Reading & Reviewing | R&R 011
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R&R 011 | Hardboiled & Hard Luck

Banana Yoshimoto
Hardboiled & Hard Luck
Grove Press, 2006
Cover design by Gretchen Mergenthaler
Cover painting by Yoshimoto Nara
160 pages
Book bought in: New York City
Flickr post

While I am usually hesitant, or even unwilling, to buy a new book that is not only really thin, but is also designed to have as little text as possible on one page, what I have heard about Banana Yoshimoto convinced me nonetheless to go ahead with the purchase of “Hardboiled & Hard Luck”.

Size, after all, shouldn’t matter.

In the first story “Hardboiled”, the narrator – a strong female presence – finds herself in a small hotel after a long hike in the mountains. There, the memory of a loved one haunts her dreams, keeping her from finding rest at night – a night already interrupted by another mysterious hotel guest in need of her help.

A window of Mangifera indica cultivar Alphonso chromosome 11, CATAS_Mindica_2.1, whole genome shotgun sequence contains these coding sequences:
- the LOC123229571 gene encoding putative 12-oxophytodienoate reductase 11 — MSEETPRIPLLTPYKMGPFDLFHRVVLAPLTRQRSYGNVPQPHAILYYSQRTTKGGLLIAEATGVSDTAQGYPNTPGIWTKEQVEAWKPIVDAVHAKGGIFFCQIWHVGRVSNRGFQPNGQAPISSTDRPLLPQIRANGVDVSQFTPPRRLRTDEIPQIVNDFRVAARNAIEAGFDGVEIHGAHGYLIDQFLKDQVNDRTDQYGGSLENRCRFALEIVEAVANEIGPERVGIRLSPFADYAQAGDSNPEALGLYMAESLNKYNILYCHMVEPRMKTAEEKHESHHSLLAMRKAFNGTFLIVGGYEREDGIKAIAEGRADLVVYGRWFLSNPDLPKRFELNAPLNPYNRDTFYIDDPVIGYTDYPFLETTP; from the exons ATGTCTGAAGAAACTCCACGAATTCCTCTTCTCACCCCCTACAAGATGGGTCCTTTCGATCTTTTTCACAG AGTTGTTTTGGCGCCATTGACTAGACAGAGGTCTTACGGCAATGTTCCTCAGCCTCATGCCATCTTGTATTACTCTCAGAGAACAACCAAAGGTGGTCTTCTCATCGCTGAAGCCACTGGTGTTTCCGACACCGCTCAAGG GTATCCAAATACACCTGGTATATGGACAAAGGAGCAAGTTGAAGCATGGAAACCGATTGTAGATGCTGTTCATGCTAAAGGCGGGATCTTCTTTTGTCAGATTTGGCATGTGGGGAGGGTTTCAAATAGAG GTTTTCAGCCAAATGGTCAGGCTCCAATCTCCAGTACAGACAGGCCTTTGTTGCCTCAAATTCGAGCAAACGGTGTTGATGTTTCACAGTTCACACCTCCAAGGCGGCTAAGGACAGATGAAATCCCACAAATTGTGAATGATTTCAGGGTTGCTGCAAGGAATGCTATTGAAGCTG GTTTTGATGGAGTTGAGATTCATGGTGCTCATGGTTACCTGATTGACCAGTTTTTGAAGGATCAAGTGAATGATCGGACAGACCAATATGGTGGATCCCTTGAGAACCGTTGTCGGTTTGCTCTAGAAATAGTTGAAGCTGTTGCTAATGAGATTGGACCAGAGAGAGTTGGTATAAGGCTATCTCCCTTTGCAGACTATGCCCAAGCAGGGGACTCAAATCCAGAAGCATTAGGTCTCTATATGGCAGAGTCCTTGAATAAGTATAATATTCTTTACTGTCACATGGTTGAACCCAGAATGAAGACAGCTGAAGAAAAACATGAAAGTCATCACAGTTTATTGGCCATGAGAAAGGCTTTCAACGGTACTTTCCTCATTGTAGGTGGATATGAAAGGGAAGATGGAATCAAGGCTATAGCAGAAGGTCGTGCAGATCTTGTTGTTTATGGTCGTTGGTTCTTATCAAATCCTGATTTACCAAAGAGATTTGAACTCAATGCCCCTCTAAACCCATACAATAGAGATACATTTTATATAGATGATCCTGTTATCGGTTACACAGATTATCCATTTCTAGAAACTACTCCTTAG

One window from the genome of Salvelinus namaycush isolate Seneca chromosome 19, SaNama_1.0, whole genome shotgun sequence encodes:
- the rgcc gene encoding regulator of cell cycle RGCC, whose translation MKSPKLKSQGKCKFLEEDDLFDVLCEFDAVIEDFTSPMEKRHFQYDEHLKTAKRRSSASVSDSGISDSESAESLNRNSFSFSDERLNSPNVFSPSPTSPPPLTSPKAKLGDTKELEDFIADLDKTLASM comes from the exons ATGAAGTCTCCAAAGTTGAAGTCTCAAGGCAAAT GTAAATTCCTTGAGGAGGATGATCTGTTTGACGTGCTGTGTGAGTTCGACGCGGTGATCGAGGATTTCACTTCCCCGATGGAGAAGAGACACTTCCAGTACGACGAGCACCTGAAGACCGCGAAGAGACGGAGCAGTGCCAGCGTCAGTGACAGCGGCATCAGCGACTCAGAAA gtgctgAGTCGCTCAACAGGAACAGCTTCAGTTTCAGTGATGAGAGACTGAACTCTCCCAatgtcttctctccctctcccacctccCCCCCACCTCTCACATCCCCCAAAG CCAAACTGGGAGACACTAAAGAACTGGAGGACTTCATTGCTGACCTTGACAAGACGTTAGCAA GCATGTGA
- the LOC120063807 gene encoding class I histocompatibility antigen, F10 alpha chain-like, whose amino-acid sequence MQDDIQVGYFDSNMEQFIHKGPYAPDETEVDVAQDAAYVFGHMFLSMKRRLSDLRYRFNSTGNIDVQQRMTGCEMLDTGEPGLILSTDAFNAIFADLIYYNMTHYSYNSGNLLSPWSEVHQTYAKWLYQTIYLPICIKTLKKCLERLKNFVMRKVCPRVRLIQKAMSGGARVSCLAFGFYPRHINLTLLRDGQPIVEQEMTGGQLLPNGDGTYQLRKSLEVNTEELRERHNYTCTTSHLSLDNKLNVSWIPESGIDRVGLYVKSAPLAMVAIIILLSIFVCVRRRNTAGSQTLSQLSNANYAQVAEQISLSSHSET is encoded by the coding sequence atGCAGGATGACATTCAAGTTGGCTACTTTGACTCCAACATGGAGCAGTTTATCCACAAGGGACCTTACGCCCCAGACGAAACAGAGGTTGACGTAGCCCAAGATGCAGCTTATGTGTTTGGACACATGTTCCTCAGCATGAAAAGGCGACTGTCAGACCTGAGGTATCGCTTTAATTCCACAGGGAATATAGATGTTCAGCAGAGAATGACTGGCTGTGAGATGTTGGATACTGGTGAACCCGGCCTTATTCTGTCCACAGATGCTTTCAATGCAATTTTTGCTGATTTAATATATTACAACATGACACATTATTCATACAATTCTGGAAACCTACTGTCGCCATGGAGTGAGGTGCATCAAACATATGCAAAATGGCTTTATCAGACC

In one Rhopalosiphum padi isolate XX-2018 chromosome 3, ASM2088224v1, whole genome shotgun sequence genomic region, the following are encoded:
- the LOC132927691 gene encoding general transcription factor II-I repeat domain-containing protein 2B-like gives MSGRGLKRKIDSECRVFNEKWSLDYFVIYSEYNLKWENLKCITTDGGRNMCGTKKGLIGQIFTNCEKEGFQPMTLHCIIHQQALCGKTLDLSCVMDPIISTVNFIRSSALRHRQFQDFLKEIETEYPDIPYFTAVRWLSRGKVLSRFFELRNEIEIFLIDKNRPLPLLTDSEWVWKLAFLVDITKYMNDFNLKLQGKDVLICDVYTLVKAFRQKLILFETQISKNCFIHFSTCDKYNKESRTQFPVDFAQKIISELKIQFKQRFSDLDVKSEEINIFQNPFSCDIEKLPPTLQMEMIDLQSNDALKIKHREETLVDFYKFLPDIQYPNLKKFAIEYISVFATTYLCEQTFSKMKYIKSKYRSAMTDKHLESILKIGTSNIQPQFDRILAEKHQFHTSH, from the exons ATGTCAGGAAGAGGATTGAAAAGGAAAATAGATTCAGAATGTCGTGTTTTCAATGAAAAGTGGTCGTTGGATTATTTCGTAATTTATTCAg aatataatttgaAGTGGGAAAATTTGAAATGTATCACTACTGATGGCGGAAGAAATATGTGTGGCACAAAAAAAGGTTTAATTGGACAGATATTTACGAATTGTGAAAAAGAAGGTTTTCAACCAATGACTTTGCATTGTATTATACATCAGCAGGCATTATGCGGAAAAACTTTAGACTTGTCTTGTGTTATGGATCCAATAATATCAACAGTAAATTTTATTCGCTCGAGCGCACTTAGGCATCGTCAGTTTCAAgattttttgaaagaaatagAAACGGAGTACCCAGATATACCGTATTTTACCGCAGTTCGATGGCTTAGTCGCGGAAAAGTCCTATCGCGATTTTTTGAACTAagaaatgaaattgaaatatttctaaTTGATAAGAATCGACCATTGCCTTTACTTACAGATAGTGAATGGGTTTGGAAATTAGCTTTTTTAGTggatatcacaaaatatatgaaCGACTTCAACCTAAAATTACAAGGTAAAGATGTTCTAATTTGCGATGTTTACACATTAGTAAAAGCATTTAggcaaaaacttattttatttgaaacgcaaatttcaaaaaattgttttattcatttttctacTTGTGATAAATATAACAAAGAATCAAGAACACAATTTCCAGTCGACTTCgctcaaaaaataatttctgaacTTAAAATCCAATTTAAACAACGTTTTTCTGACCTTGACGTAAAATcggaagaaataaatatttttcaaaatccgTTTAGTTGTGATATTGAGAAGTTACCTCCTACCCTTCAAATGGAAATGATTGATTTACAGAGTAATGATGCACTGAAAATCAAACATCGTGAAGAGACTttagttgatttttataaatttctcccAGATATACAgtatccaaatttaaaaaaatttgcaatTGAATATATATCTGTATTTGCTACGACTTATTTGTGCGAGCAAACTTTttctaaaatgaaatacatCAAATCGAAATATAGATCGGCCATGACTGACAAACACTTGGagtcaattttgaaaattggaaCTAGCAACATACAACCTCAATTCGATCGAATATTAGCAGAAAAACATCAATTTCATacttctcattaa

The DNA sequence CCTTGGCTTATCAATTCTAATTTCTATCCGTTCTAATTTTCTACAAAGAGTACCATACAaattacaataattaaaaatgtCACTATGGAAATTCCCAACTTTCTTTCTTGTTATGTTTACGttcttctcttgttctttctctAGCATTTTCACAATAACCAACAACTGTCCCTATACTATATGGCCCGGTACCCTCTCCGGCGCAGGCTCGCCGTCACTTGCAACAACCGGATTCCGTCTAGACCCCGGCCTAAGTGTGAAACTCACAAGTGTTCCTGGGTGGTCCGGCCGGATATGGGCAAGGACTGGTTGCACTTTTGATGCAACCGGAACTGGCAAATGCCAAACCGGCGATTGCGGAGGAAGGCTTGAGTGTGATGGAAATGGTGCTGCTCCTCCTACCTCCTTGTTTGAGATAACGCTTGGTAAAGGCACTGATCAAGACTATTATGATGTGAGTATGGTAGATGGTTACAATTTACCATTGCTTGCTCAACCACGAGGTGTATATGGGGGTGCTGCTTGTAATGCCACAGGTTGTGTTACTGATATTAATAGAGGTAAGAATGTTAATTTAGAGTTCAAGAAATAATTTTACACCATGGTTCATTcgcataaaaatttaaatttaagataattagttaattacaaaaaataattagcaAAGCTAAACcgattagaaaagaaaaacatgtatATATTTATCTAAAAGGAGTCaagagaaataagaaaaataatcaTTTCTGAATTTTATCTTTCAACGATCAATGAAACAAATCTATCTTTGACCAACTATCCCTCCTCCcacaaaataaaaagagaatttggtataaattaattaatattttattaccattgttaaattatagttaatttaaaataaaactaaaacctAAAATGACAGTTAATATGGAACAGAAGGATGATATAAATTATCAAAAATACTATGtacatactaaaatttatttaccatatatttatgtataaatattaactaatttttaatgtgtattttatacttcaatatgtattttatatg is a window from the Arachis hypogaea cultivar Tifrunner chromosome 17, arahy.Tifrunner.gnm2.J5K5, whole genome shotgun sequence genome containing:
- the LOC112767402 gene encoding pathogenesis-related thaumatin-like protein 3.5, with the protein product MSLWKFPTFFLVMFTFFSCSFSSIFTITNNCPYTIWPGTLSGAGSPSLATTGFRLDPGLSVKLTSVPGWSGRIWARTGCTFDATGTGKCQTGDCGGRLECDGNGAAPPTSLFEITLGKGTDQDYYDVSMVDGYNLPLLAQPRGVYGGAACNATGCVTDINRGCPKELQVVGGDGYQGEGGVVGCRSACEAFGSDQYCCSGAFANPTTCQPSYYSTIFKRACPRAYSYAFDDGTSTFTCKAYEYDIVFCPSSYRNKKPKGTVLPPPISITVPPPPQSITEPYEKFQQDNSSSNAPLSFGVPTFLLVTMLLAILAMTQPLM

Right from the beginning of “Hardboiled”, I felt myself drawn into the atmosphere, created without the use of abundant descriptions. Yoshimoto has the talent to set moods in her stories by using a limited amount of words and careful narration. No images drawn, photos taken, could really do justice to the mood and surroundings conjured up within the reader’s imagination.

In the case of “Hardboiled”, the mood was mystical and dark, but holding a sense of magical wonder – a beautiful juxtaposition.

Knowing the already small book comprised of two stories, I was sad to say goodbye to “Hardboiled” as it came to an end, because that would mean I’d have to leave that atmosphere behind.

I was wrong, however, in assuming “Hard Luck” would be lacking compared to “Hardboiled”; on the contrary. It was better.

Yoshimoto allows another female narrator to share her thoughts as she deals with her dear sister’s comatose state – without any hope of her ever waking up. A different juxtaposition occurs in this story; while mourning the inevitable loss of a sisterly relationship, the narrator finds comfort in forming a bond with the brother of her sister’s fiancé.

Yoshimoto, in both stories (but in the last one especially), touches on the subject of tragedy without allowing for sentimentality. Instead, there is a wisdom about her writing, a quiet acceptance.

Leaving me seriously impressed, especially after finishing the second story, Yoshimoto proves that sometimes, less really is more.

February 26th 2008


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